he business pays more than it needs – and the decision makers fully understand that the business’ value is lessened by this conflict.
Our human psyche rationalizes as justifiable many areas in which individuals act contrary to the business – from the rationalization (I Come First as relative fairness) which is used to justify why expense reports are improperly bolstered, pens and paper are taken home, and broader personnel conflicts and politics are permitted by otherwise decent people. We see this in the way money is spent as personal value is sought to be demonstrated or departments fight for budget funds. In other cases, money is spent not out of necessity, but so that future resources can be allocated. Some departments are starved of resources and others flooded, because of the personalities of the department heads (and their negotiating ability) rather than the true needs of the business. Short term profits and instant wealth become fair goals at the individual level. Efficiencies and savings are lost, oftentimes from the perception that corporate money is abstract, or even unlimited.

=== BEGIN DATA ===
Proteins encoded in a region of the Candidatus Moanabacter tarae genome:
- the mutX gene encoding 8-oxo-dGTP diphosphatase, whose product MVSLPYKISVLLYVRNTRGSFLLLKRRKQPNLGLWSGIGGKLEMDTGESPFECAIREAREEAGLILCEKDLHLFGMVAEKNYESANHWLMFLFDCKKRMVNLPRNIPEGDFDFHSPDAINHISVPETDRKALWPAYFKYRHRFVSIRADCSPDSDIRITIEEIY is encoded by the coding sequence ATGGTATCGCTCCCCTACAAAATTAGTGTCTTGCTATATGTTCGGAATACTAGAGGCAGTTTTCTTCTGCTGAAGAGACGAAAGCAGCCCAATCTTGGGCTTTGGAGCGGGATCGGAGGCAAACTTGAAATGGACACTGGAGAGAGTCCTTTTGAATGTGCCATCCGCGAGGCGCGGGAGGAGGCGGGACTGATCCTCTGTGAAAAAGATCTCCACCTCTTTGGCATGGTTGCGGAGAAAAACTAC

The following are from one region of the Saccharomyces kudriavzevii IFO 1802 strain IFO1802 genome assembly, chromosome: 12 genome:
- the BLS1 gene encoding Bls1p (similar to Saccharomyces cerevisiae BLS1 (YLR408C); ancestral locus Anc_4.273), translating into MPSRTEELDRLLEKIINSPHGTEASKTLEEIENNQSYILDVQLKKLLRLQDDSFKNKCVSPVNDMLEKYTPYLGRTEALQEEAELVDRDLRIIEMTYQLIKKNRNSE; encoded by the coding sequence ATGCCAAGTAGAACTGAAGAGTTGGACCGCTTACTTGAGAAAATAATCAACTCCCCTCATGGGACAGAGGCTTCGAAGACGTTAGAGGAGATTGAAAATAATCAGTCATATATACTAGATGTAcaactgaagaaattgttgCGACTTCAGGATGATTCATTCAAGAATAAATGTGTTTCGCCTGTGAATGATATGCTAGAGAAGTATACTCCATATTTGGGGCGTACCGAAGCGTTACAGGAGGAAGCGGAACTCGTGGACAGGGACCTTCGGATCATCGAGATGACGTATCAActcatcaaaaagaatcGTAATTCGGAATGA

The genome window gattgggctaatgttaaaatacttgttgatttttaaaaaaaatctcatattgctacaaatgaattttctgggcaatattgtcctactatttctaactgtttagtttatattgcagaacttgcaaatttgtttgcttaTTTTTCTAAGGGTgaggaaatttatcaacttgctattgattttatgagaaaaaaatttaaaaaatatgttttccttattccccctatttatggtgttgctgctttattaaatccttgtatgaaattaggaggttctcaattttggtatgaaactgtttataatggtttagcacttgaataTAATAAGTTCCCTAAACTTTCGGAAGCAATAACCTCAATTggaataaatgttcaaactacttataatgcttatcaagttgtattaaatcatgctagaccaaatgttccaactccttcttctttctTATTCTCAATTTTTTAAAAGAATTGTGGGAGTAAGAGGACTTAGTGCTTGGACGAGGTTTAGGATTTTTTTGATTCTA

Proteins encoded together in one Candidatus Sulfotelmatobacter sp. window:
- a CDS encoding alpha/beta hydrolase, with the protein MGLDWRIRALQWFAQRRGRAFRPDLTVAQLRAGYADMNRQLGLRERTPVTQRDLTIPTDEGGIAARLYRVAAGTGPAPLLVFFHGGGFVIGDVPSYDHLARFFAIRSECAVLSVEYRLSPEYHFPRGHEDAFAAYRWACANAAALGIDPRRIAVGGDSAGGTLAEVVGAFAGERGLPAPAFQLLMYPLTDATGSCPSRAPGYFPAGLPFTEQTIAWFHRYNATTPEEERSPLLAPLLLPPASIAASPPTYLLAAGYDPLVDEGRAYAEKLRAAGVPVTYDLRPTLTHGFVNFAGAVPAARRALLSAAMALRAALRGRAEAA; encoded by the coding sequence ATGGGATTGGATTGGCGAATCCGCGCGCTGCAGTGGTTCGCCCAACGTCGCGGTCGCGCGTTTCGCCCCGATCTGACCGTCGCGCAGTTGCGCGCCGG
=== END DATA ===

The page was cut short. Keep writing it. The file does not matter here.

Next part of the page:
We also see this tension in personnel as well. Individuals make decisions that favor their friends, employees and department over others. Some sabotage others to garner favor. Some corporations make contributions to political parties when the business cannot be improved by the contribution but rather when the expenditure mirrors the political preferences of the decision makers.
We see this as well in the way in manner individuals ultimately find themselves in hot water, such as the creation of Ponzi schemes in which money is brought in to cover an act that may have been improper in the first place (many perpetrators will reveal that the scheme was intended to be short term to fix a one-time problem, but just got out of hand).